In 1963, when Alabama Governor George Wallace refused to desegregate the University of Alabama, President Kennedy turned to the Alabama National Guard, federalizing them. Major General Henry Graham, Alabama’s Adjutant General, confronted Wallace, who finally stepped aside and African American students were able to register for classes.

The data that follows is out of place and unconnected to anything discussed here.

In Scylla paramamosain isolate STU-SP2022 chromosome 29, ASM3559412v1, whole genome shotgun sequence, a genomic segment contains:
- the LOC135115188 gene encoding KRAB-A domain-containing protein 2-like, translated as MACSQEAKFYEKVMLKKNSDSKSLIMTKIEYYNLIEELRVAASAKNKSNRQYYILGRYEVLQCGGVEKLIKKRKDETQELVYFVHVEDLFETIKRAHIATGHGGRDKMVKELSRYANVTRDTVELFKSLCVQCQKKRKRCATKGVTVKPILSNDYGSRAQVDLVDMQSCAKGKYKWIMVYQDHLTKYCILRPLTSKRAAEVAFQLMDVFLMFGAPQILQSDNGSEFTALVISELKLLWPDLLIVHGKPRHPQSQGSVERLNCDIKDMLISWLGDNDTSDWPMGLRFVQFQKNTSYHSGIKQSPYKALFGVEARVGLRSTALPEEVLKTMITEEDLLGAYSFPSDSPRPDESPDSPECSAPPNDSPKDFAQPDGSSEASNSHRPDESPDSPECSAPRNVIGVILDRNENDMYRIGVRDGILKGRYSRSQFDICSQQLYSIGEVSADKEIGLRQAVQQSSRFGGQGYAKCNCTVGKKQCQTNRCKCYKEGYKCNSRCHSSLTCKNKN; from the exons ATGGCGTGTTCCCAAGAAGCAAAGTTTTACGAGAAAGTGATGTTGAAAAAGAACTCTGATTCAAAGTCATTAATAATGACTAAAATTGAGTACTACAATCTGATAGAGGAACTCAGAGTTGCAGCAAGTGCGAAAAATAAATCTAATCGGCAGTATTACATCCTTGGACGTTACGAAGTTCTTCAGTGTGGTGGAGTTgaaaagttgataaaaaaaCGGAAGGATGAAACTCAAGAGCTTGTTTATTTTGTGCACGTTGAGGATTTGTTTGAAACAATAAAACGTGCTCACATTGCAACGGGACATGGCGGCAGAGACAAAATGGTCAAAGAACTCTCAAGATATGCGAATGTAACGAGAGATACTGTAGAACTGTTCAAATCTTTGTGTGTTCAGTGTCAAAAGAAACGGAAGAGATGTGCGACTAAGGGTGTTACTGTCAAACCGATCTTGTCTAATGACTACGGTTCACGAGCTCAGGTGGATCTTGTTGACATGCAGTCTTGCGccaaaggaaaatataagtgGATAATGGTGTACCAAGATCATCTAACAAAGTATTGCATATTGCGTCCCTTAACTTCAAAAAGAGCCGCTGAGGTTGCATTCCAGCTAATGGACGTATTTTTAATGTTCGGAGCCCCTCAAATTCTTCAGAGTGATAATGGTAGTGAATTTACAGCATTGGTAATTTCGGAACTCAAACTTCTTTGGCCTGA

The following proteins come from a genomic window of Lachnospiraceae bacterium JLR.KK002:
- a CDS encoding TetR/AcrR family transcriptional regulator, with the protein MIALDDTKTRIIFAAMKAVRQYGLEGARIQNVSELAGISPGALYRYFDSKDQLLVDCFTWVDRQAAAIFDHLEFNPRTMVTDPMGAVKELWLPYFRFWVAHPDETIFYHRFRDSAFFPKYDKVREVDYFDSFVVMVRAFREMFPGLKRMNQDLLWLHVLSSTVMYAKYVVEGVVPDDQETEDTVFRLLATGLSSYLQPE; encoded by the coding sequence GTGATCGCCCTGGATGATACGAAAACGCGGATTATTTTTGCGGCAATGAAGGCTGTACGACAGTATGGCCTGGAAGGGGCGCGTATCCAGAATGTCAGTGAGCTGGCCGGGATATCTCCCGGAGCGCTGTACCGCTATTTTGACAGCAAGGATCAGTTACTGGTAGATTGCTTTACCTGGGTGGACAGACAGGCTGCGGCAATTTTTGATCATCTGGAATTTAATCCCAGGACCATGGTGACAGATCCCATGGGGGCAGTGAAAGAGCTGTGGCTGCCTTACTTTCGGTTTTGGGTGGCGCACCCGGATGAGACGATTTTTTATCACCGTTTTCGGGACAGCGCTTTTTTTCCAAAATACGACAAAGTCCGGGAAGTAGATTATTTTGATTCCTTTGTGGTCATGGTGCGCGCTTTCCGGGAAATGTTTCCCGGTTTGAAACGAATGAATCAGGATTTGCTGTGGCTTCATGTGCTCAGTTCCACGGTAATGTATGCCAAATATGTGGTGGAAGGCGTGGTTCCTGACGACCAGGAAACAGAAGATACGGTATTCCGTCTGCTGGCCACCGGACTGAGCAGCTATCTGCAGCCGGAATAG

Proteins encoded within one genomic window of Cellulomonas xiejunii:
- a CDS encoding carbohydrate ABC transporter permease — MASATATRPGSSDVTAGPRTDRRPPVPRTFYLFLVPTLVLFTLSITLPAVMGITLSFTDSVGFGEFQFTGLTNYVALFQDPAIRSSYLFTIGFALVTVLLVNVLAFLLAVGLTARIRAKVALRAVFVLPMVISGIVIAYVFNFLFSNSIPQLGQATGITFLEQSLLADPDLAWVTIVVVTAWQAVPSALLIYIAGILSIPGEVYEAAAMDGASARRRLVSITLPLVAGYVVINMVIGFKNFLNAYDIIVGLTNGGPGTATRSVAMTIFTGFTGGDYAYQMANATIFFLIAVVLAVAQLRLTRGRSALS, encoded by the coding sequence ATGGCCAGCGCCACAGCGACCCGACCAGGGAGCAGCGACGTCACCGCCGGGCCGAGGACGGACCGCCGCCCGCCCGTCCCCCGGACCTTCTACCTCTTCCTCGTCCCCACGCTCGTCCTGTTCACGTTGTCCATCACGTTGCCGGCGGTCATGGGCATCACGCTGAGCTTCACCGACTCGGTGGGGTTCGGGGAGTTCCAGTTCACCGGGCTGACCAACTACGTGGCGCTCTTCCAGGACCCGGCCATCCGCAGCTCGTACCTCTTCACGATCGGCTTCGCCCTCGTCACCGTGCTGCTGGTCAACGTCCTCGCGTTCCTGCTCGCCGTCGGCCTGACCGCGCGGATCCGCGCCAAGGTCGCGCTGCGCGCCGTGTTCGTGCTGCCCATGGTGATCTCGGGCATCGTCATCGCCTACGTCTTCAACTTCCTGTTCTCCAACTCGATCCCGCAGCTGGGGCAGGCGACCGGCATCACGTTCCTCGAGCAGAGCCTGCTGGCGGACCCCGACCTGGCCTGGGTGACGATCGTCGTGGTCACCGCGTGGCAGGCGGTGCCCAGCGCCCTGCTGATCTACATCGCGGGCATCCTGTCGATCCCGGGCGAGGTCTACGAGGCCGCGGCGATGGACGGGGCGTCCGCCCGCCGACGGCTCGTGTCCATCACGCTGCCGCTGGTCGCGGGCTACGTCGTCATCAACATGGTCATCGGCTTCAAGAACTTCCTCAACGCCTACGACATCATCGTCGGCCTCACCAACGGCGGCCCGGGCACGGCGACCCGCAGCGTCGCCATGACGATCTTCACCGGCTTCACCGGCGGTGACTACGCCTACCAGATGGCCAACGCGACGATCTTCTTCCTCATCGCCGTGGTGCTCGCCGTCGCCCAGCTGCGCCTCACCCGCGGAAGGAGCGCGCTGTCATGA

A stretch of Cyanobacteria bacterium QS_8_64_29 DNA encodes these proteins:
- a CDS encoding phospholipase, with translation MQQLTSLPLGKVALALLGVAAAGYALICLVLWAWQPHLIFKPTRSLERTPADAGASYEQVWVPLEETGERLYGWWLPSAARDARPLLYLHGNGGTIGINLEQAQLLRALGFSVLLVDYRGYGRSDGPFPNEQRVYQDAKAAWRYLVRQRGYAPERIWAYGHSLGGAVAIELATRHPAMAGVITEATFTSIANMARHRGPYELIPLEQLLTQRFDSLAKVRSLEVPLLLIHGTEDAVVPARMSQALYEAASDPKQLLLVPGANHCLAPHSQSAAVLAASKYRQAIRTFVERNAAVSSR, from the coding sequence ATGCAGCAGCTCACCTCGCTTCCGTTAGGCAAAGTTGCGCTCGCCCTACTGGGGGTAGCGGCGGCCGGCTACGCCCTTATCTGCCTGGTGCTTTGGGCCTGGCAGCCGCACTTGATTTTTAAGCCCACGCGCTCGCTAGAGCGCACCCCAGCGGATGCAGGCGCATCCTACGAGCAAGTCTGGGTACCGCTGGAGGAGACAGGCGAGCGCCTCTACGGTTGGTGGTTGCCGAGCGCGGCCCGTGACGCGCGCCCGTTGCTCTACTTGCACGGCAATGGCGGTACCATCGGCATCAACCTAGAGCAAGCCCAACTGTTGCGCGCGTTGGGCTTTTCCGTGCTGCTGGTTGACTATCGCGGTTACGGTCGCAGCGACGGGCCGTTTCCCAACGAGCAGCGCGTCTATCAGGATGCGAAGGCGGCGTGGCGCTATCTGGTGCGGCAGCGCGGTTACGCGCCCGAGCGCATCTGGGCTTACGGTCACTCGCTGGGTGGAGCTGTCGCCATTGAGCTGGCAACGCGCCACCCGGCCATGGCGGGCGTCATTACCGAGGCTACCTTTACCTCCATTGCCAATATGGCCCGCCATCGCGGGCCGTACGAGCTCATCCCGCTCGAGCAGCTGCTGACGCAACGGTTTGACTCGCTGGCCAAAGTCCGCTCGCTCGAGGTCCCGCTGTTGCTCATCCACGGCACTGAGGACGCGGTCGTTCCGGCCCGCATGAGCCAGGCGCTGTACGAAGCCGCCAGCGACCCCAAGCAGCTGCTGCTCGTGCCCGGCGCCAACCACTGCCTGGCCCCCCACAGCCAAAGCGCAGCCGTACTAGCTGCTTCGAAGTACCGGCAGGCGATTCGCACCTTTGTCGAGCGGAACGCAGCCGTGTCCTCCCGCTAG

Hi, I’m Will Roulett, Director of the National Guard Memorial Museum, here in DC, and this is YOUR Minuteman Minute! This photograph shows Deputy Attorney General Nicholas Katzenbach as he confronted Alabama Governor George Wallace in June of 1963 at the schoolhouse door of the University of Alabama. Although the Supreme Court decision in Brown versus Board of Education 9 years earlier deemed racial segregation in schools unconstitutional, the University and Wallace still refused to comply. After this photo was taken, Katzenbach reported to President Kennedy that Wallace would not step aside. Kennedy then federalized the Alabama National Guard and the state’s Adjutant General Henry Graham confronted Wallace. Graham saluted Wallace before saying, “Sir, it is my sad duty to ask you to step aside under the orders of the President of the United States.” Wallace finally complied and the University’s first two African American students, Vivian Malone and James Hood, registered for classes. Come see this and a whole lot more at the National Guard Memorial Museum. I’m Will Roulett [Look at watch.] and that’s been your Minuteman Minute brought to you by the National Guard Educational Foundation.